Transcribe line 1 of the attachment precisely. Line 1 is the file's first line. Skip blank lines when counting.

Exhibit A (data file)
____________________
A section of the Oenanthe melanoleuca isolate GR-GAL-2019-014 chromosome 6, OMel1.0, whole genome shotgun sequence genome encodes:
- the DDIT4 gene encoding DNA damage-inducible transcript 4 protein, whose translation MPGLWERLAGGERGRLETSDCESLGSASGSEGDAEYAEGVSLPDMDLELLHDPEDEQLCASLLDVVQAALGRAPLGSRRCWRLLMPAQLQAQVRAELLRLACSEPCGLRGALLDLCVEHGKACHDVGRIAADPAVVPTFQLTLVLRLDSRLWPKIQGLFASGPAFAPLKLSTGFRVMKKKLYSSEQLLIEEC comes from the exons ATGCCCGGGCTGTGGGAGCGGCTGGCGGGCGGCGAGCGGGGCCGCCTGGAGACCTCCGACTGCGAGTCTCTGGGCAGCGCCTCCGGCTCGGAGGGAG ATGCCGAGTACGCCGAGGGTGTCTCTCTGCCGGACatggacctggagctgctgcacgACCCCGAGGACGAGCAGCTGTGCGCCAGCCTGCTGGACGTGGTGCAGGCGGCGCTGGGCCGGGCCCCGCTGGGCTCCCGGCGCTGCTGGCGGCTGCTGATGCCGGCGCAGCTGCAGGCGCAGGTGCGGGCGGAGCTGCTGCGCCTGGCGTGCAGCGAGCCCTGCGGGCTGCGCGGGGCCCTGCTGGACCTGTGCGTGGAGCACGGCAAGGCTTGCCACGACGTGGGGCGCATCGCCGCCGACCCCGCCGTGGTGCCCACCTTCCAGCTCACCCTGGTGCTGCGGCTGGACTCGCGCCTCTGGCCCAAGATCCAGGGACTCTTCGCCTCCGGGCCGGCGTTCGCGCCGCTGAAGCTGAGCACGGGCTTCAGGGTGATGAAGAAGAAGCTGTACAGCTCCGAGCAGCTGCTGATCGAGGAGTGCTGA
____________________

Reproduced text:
A section of the Oenanthe melanoleuca isolate GR-GAL-2019-014 chromosome 6, OMel1.0, whole genome shotgun sequence genome encodes: